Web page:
Heading into the release of her fourth album, "The Dreaming," Kate Bush was in a comfortable place. Her previous full-length, 1980's "Never For Ever" had become her first chart-topping album in the UK. In fact, it was the first LP ever by a British female solo artist to reach No. 1. "Never For Ever" ultimately produced three Top 20 singles, including the indelible foible "Babooshka." In 1981, a standalone single called "Sat In Your Lap" had also been a success, reaching No. 11 on the charts.
The album is about giving yourself permission to be chaotic and imperfect.
But Bush was never content to duplicate herself or stay stagnant. When "The Dreaming" arrived in stores on September 13, 1982 — with a slightly different version of "Sat In Your Lap" right up front at track one — it was immediately apparent that she had entered a new and powerful phase of her career. The album is about giving yourself permission to be chaotic and imperfect, to stop suppressing messy thoughts and emotions. Rage, anguish, sadness, grief, alienation — "The Dreaming" lets them bubble up to the surface and boil over.
Always a caretaker of her creative work, Bush produced "The Dreaming" herself, a move that gave her the freedom to fulfill her intended vision. "I could actually do what I really wanted to for the first time," she said in 1985. "And there were a lot of things that we wanted to experiment with, and I particularly to play around with my voices because there are a lot of different backing vocals and things like that."
These additional vocals function as an inner monologue of sorts threading throughout the album. The voices in the background of "Pull Out the Pin" feel like hoarse primal screams, while what sound like banshee screams swirl through "Get Out Of My House" and the title track boasts a call-and-response format that resembles a group of warriors in battle. However, Bush also experiments with different lead vocal treatments, manipulating her voice into a distorted spirit form on "Leave It Open" and leaping between upper and lower ranges on "Sat In Your Lap."
"The different textures were important to me," she added in the same 1985 interview. "I wanted to try and create pictures with the sounds by using effects."
On "The Dreaming," her songs combined organic and digital approaches, creating delightful contrasts that reflected the changing musical times.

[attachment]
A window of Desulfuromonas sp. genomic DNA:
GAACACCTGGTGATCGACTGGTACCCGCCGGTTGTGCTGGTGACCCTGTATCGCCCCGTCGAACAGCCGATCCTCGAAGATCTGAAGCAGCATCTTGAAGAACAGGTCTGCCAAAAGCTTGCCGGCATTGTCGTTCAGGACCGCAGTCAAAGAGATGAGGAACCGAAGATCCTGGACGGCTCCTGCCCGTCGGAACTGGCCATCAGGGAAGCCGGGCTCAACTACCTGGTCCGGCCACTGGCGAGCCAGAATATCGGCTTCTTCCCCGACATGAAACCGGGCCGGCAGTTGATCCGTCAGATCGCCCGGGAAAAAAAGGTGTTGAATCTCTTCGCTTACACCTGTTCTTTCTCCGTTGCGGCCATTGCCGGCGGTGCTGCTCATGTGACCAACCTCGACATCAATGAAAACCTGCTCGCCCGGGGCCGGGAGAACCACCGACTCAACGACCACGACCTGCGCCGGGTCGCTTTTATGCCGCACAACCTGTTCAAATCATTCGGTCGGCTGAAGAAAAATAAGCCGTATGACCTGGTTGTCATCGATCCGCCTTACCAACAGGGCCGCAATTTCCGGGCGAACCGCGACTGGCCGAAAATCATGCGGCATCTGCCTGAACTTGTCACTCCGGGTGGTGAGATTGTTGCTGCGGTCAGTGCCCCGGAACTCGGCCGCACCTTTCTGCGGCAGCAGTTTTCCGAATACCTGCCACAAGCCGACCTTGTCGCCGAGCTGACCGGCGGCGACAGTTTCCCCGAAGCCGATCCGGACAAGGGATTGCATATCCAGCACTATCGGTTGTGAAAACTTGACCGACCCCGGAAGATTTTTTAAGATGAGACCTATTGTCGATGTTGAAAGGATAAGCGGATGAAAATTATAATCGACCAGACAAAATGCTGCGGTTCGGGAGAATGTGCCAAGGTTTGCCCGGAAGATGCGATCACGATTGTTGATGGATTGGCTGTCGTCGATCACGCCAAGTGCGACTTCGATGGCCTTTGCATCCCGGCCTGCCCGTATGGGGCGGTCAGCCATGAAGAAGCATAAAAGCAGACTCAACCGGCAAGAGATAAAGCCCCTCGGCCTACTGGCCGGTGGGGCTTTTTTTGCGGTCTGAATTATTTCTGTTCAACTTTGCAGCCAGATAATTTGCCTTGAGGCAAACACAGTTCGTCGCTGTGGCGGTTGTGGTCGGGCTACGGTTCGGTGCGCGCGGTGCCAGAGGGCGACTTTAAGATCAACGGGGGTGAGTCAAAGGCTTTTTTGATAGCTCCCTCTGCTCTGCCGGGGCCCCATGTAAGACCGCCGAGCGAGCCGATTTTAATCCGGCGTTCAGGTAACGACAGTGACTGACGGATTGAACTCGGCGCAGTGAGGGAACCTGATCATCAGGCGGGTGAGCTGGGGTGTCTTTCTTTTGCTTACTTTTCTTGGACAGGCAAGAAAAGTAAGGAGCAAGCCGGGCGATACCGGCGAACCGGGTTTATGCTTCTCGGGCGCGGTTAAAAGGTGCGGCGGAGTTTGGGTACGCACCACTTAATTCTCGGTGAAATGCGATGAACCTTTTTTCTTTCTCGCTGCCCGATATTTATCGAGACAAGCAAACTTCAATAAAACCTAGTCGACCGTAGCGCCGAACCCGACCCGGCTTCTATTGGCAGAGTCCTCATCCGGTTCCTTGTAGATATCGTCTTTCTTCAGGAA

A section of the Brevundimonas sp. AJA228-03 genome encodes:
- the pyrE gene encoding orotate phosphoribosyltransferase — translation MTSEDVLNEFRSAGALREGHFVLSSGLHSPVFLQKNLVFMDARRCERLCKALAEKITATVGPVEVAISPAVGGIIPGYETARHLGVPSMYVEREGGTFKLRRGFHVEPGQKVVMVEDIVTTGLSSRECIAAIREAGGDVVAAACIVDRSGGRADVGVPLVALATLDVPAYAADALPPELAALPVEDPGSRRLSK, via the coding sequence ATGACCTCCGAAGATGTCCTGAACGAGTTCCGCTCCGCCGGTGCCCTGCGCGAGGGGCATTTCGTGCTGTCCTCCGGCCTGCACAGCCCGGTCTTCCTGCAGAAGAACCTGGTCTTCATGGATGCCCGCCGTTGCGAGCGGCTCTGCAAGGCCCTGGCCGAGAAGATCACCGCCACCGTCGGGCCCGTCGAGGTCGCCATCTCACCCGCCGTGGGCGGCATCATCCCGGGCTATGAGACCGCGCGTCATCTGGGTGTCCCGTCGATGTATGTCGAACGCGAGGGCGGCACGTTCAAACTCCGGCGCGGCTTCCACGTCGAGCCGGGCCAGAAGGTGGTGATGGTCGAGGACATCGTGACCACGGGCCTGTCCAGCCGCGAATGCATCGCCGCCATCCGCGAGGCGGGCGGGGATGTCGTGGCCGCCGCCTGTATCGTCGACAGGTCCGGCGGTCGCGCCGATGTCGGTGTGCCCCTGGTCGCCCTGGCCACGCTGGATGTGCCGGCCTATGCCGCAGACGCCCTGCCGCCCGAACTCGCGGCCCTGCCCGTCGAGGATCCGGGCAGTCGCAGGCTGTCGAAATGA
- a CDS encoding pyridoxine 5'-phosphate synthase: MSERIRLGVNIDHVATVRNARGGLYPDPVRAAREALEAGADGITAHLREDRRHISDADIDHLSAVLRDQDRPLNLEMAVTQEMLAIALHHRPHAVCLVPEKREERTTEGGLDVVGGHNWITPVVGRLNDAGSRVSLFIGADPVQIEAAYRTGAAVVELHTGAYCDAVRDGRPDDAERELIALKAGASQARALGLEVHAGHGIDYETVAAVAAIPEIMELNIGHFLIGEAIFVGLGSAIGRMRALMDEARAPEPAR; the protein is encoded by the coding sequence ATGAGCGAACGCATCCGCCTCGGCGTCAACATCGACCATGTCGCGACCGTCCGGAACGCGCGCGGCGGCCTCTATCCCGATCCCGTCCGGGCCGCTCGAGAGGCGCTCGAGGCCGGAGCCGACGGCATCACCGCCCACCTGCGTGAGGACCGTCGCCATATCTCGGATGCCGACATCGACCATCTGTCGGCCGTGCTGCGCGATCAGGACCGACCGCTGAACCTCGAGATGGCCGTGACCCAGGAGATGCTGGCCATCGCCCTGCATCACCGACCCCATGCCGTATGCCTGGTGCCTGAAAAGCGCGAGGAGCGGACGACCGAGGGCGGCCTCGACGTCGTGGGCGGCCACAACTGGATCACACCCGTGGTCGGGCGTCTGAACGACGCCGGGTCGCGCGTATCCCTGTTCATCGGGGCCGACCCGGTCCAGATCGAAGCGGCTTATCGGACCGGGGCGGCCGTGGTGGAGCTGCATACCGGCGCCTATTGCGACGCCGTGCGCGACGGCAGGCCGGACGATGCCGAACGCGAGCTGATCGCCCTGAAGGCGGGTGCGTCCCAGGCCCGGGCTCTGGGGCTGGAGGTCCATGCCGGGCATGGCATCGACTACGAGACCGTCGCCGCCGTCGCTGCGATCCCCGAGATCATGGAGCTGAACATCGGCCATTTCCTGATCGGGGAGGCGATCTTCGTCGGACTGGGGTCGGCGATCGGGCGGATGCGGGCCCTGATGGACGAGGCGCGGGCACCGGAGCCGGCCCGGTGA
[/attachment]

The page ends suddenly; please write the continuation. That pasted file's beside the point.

The songs on "The Dreaming" can feel like mini movies, with songs featuring bumbling robbers ("There Goes a Tenner"), a tortured relationship with a smuggler ("Night of the Swallow") and connecting with a loved one who's crossed into the great beyond ("Houdini"). But other songs tackle familiar topics as previous Bush albums — ghosts, death, despair — and serve as pointed critiques of humanity.
"Sat In Your Lap" is about "a search for knowledge," Bush told MTV in 1985. "And about the kind of people who really want to have knowledge but can't be bothered to do the things that they should in order to get it." That's a similar theme of "Suspended in Gaffa," as she relayed to NME in 1982: "It's about seeing something that you want — on any level — and not being able to get that thing unless you work hard and in the right way towards it. When I do that, I become aware of so many obstacles, and then I want the thing without the work."
Bush was and is always putting in the work. And on "The Dreaming," her songs combined organic and digital approaches, creating delightful contrasts that reflected the changing musical times. Opening track "Sat In Your Lap" featured then-Buggles member Geoff Downes contributing robotic horns via the Fairlight, while "Night of the Swallow" boasts Uilleann Pipes and a penny whistle. The solemn "All the Love" features a relatively straightforward guitar-bass-drums combo, while Bush's piano work throughout is full of verve and bounce — a jaunty waltz here, matching an oompah band there — but restrained where needed.
However, "The Dreaming" is distinctive due to Bush's embrace of technology. A cutting-edge digital synthesizer called the Fairlight CMI, which Bush had started experimenting with on "Never For Ever," became a dominant canvas. This translated to unique soundscapes that often feel lacquered but jarring, like jagged obsidian. Viscous rhythms lurch and splatter, creating herky-jerky grooves, and noise bursts splatter here and there. Perhaps the best example is "Get Out Of My House," which pairs clattering rhythms with discordant backup vocals, staccato piano, dark post-punk guitars and Bush's acrobatic, vibrato-heavy lead.
The combination of gothic antiquity and unsettled digital detours ensured "The Dreaming" was Bush's poorest-performing album to date. The LP debuted at No. 3 on the UK album charts but spent only 10 weeks there before falling out of the top 100. (In contrast, Bush's debut album, "The Kick Inside," spent 66 weeks on the chart across 1978 and 1979.) The album's lone official single, the title track, also only reached No. 48 on the singles charts.
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Bush bounced back, of course, as she returned in 1985 with the well-regarded "Hounds of Love," which has found new life in 2022 thanks to "Running Up That Hill." And "The Dreaming" has found its audience: The LP's genius is now recognized, including because it's an obvious touchstone for any number of artists; to name a few, Bjork, Tori Amos, Zola Jesus, and Tune-Yards. But "The Dreaming" is also important for what it represents: a visionary woman stretching herself musically and artistically, and laying the groundwork for even more stunning work in the future.